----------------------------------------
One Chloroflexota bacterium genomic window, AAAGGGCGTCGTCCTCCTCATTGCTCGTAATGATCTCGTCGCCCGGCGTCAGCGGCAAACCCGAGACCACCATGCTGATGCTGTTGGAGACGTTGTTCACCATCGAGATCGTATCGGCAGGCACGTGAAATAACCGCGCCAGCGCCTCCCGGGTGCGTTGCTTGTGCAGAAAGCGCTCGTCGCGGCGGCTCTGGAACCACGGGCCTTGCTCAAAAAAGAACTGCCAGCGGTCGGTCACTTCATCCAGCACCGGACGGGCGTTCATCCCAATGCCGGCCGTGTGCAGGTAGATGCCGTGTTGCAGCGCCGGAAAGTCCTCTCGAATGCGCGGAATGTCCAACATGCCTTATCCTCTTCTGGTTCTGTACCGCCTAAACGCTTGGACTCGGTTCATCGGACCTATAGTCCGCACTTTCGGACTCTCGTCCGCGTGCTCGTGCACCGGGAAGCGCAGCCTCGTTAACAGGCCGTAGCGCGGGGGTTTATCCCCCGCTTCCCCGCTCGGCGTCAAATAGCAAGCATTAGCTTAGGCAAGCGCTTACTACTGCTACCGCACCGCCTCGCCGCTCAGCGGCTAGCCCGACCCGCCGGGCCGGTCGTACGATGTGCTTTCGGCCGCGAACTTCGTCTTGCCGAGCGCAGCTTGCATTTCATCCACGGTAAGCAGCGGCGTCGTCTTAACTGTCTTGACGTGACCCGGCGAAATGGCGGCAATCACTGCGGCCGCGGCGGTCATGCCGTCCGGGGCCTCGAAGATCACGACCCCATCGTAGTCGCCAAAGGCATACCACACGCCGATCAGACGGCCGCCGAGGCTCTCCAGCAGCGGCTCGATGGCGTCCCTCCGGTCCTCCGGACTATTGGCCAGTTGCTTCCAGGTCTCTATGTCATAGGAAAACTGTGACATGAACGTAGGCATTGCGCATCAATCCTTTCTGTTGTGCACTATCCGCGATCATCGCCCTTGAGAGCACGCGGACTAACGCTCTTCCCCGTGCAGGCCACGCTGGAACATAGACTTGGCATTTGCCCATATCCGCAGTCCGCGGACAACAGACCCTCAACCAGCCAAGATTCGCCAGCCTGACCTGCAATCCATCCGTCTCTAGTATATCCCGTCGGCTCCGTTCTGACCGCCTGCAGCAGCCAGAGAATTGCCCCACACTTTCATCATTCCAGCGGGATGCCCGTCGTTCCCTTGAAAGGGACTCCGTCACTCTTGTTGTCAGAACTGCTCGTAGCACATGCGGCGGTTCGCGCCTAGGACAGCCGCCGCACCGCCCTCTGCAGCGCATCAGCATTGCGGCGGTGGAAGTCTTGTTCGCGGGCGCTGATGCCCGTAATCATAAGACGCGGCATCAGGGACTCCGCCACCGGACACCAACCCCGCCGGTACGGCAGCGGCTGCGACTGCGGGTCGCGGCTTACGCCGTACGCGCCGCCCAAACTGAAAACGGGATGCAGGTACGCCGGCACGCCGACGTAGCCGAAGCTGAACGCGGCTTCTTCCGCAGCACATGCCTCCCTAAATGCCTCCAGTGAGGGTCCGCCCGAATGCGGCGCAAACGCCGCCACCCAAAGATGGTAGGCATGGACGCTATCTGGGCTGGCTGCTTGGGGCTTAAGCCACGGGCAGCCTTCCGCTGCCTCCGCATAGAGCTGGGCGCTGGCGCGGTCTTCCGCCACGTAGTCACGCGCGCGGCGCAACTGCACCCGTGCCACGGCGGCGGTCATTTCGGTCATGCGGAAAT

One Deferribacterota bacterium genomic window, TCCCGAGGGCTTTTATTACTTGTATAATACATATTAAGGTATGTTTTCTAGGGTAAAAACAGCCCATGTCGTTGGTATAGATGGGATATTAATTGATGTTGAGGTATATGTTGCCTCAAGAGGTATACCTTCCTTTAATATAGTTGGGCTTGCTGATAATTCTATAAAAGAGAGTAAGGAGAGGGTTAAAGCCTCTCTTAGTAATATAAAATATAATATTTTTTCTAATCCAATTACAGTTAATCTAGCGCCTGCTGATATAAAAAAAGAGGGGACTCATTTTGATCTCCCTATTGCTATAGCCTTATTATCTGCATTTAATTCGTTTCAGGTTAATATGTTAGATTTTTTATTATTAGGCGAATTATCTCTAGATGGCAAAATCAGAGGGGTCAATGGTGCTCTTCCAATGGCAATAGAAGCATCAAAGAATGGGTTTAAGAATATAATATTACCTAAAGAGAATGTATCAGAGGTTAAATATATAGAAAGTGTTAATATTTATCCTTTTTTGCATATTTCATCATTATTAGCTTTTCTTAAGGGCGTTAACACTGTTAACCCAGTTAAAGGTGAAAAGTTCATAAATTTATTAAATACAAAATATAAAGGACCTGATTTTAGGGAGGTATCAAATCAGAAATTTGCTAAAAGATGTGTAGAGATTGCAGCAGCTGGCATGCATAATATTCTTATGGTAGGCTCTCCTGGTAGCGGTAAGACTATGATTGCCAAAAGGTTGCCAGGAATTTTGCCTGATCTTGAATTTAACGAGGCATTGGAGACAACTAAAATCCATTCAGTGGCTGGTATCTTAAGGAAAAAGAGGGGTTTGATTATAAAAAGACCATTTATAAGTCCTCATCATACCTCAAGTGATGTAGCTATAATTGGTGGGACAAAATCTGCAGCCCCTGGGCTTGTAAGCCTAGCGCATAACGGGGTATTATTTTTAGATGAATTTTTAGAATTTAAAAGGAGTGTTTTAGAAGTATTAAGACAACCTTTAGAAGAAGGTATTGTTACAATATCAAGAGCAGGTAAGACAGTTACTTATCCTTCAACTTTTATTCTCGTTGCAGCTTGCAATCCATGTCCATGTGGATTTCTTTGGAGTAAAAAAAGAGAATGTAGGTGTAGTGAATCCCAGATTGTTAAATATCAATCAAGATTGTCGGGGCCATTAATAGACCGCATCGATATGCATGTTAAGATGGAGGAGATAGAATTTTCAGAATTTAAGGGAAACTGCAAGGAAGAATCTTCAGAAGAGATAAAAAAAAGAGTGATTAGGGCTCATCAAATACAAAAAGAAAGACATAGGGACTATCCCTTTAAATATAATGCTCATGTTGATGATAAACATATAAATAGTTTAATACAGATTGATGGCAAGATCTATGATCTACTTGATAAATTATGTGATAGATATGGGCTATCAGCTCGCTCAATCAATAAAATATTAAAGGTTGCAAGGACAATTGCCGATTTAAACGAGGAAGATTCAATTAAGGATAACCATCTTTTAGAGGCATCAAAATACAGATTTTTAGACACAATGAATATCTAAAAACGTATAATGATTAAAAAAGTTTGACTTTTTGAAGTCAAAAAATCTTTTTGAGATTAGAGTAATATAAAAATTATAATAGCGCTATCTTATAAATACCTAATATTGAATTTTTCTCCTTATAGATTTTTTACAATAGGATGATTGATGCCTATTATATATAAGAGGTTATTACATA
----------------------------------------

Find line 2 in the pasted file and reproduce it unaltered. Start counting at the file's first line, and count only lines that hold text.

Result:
One Deferribacterota bacterium genomic window, TCCCGAGGGCTTTTATTACTTGTATAATACATATTAAGGTATGTTTTCTAGGGTAAAAACAGCCCATGTCGTTGGTATAGATGGGATATTAATTGATGTTGAGGTATATGTTGCCTCAAGAGGTATACCTTCCTTTAATATAGTTGGGCTTGCTGATAATTCTATAAAAGAGAGTAAGGAGAGGGTTAAAGCCTCTCTTAGTAATATAAAATATAATATTTTTTCTAATCCAATTACAGTTAATCTAGCGCCTGCTGATATAAAAAAAGAGGGGACTCATTTTGATCTCCCTATTGCTATAGCCTTATTATCTGCATTTAATTCGTTTCAGGTTAATATGTTAGATTTTTTATTATTAGGCGAATTATCTCTAGATGGCAAAATCAGAGGGGTCAATGGTGCTCTTCCAATGGCAATAGAAGCATCAAAGAATGGGTTTAAGAATATAATATTACCTAAAGAGAATGTATCAGAGGTTAAATATATAGAAAGTGTTAATATTTATCCTTTTTTGCATATTTCATCATTATTAGCTTTTCTTAAGGGCGTTAACACTGTTAACCCAGTTAAAGGTGAAAAGTTCATAAATTTATTAAATACAAAATATAAAGGACCTGATTTTAGGGAGGTATCAAATCAGAAATTTGCTAAAAGATGTGTAGAGATTGCAGCAGCTGGCATGCATAATATTCTTATGGTAGGCTCTCCTGGTAGCGGTAAGACTATGATTGCCAAAAGGTTGCCAGGAATTTTGCCTGATCTTGAATTTAACGAGGCATTGGAGACAACTAAAATCCATTCAGTGGCTGGTATCTTAAGGAAAAAGAGGGGTTTGATTATAAAAAGACCATTTATAAGTCCTCATCATACCTCAAGTGATGTAGCTATAATTGGTGGGACAAAATCTGCAGCCCCTGGGCTTGTAAGCCTAGCGCATAACGGGGTATTATTTTTAGATGAATTTTTAGAATTTAAAAGGAGTGTTTTAGAAGTATTAAGACAACCTTTAGAAGAAGGTATTGTTACAATATCAAGAGCAGGTAAGACAGTTACTTATCCTTCAACTTTTATTCTCGTTGCAGCTTGCAATCCATGTCCATGTGGATTTCTTTGGAGTAAAAAAAGAGAATGTAGGTGTAGTGAATCCCAGATTGTTAAATATCAATCAAGATTGTCGGGGCCATTAATAGACCGCATCGATATGCATGTTAAGATGGAGGAGATAGAATTTTCAGAATTTAAGGGAAACTGCAAGGAAGAATCTTCAGAAGAGATAAAAAAAAGAGTGATTAGGGCTCATCAAATACAAAAAGAAAGACATAGGGACTATCCCTTTAAATATAATGCTCATGTTGATGATAAACATATAAATAGTTTAATACAGATTGATGGCAAGATCTATGATCTACTTGATAAATTATGTGATAGATATGGGCTATCAGCTCGCTCAATCAATAAAATATTAAAGGTTGCAAGGACAATTGCCGATTTAAACGAGGAAGATTCAATTAAGGATAACCATCTTTTAGAGGCATCAAAATACAGATTTTTAGACACAATGAATATCTAAAAACGTATAATGATTAAAAAAGTTTGACTTTTTGAAGTCAAAAAATCTTTTTGAGATTAGAGTAATATAAAAATTATAATAGCGCTATCTTATAAATACCTAATATTGAATTTTTCTCCTTATAGATTTTTTACAATAGGATGATTGATGCCTATTATATATAAGAGGTTATTACATA